Congregation Kadimah Toras-Moshe v. DeLeo
405 Mass. 365, 540 N.E.2d 691 (Mass. 1989)
- A terminally ill member of a synagogue made several oral promises (in front of witnesses) that he wanted the congregation to have $25k of his estate. The synagogue prepared to use the money to build a library in the guy’s name. Upon death, the executor of the will did not give the $25k to the synagogue, so they sued for breach of contract.
- The guy died intestate, which means he did not have a will. So an executor (DeLeo) was appointed to divvy up his stuff.
- Synagogue argued that naming the building after the guy was a consideration, and also that they had put into the budget which was a reliance.
- Both the Trial Court and the Appellate Court determined that there was no legal benefit to the promisor nor detriment to the promisee, and therefore there was no consideration. Without written instructions, there was no contract or reliance.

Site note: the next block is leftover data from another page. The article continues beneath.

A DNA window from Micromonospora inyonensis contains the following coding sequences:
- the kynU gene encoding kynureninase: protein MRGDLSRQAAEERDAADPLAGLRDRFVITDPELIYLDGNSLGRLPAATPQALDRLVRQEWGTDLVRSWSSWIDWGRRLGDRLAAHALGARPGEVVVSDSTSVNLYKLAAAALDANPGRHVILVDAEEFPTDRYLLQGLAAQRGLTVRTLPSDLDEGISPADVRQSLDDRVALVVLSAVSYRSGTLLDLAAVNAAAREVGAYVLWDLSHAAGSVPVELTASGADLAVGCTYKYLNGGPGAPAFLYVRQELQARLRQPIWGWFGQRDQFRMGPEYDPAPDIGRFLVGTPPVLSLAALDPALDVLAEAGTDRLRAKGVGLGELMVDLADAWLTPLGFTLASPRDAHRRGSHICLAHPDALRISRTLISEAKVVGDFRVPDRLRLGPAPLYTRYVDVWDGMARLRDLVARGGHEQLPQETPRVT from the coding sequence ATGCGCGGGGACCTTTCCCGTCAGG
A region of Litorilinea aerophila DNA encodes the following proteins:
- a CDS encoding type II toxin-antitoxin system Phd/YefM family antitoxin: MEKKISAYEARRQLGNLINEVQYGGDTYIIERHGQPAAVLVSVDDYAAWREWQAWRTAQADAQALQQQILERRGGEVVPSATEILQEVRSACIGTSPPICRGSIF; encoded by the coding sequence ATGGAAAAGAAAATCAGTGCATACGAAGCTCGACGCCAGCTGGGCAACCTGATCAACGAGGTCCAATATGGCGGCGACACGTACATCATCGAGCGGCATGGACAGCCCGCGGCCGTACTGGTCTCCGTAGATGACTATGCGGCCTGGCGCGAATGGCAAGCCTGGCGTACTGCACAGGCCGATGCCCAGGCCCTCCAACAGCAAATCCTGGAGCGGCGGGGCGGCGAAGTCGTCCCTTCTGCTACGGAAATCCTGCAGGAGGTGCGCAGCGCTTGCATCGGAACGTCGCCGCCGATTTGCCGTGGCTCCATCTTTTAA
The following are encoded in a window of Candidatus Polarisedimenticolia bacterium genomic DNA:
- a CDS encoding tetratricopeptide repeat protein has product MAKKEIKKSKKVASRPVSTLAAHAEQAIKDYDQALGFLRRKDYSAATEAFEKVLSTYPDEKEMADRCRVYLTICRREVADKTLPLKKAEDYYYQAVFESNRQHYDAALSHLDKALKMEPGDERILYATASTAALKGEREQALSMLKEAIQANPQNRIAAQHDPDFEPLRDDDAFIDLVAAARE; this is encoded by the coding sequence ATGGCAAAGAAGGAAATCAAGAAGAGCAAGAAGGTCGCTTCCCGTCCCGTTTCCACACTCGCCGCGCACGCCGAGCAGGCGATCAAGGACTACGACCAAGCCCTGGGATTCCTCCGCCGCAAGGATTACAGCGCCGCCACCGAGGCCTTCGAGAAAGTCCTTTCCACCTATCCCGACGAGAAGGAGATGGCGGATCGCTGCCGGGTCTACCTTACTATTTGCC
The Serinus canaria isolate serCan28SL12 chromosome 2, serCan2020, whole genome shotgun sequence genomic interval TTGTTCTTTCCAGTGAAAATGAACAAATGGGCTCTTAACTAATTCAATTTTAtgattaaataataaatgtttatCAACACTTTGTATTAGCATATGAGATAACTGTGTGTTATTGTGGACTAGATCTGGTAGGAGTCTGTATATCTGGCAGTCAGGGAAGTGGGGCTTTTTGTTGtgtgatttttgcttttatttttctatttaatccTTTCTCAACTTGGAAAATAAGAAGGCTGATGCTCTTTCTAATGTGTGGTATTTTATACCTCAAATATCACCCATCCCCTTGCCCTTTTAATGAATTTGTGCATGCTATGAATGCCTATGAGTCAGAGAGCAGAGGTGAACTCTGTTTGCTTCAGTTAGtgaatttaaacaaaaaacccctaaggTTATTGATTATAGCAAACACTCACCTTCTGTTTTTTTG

- There was no evidence that they had agreed to name the library after the guy in return for the money. If there were, then maybe there would have been a consideration.
- The synagogue was hoping to get the money, but had not spent any money on construction or anything. If they had, maybe there would have been a reliance.
- If the guy really wanted to avoid all this, he could have simply given the money to the synagogue by writing a check right there.